It's refreshing in this hyperactive age to find a theater company that isn't afraid to take its time. Jonathan Walters' Hand2Mouth ensemble doesn't rush at any level, from the studied, powerful storytelling techniques it employed in last summer's creepy outdoor extravaganza Jimmy Blue, to its very rehearsal process, which devotes years of development to deserving projects. I caught up with Walters in the midst of preparations for Hand2Mouth's first season kickoff party, a free evening of music and previews of upcoming works.
Planning a big ol' party is an aspect of running a theater company you don't usually hear about.
It's not our specialty. We need some sort of party expert. We've been swamped in the last month with administrative stuff. We're trying to form a permanent ensemble, a group of people that are in every show and there for the long haul, and that's ended up being a lot harder than I thought it would be. It's like being in a band; every time you get a gig, you don't want to have to train a new bass player.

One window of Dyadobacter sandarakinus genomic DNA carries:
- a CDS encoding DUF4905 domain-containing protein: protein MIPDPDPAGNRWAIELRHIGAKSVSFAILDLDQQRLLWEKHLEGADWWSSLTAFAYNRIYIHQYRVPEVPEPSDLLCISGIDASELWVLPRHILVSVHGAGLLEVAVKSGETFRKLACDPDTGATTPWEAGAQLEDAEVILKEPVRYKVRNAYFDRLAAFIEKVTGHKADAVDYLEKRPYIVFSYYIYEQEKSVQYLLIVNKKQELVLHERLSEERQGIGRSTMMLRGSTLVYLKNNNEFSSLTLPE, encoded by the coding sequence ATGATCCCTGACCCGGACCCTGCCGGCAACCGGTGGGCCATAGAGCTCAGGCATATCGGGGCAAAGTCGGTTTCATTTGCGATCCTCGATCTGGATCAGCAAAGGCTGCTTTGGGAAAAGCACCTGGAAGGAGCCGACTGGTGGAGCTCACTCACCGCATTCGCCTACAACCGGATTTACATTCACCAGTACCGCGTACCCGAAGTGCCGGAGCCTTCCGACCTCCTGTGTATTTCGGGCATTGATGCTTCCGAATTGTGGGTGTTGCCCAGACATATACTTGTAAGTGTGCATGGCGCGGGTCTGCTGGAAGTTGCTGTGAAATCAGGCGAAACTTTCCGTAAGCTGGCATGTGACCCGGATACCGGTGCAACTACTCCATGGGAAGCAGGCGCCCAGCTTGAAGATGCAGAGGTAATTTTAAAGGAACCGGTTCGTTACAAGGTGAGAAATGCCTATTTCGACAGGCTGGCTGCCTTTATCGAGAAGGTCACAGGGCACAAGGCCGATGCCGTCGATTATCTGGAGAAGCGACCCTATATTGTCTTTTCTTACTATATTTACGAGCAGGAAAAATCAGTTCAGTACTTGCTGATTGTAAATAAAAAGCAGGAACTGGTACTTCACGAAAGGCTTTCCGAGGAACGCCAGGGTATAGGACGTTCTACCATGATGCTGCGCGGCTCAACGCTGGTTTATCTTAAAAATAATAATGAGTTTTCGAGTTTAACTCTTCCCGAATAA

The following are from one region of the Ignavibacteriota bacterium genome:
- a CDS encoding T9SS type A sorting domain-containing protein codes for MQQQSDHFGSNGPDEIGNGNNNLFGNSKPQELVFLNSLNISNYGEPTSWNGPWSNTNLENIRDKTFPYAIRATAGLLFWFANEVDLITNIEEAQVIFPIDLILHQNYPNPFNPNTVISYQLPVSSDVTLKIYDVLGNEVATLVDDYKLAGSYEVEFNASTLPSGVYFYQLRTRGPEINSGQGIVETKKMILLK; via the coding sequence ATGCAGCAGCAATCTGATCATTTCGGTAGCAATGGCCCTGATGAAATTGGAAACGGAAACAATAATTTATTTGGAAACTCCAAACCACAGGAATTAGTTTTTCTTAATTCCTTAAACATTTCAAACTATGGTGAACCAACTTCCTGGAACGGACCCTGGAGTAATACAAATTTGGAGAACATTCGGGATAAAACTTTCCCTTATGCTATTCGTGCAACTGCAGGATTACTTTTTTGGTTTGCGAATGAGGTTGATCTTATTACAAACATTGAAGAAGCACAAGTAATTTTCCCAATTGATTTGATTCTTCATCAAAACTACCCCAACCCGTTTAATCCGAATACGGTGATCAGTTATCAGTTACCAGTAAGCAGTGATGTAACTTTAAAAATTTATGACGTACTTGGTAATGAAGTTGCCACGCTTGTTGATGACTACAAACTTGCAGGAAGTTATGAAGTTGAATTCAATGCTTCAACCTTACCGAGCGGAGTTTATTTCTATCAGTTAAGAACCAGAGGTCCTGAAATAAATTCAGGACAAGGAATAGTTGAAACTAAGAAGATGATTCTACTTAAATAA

What do you have coming up this season?
In April we have guest artists: director Michael Griggs and Chris Harris, head designer at Willamette University. They created a piece for object and human voice, with live music. And then our first show of the year will be The Wild Child, which is a show we did last year. Our philosophy is that you can never have a show completed the way you want it in just one year.
That's very non-American of you.
Yeah I picked it up living and working in Poland. They call it the "Off-Theater Repertoire System." You make a show and you keep it for like five years, because it's just going to get better with time, and you might come back two or three years later with something that you learned that can make it better. They don't believe for a second that in a seven-week rehearsal period you're going to get something that's passable.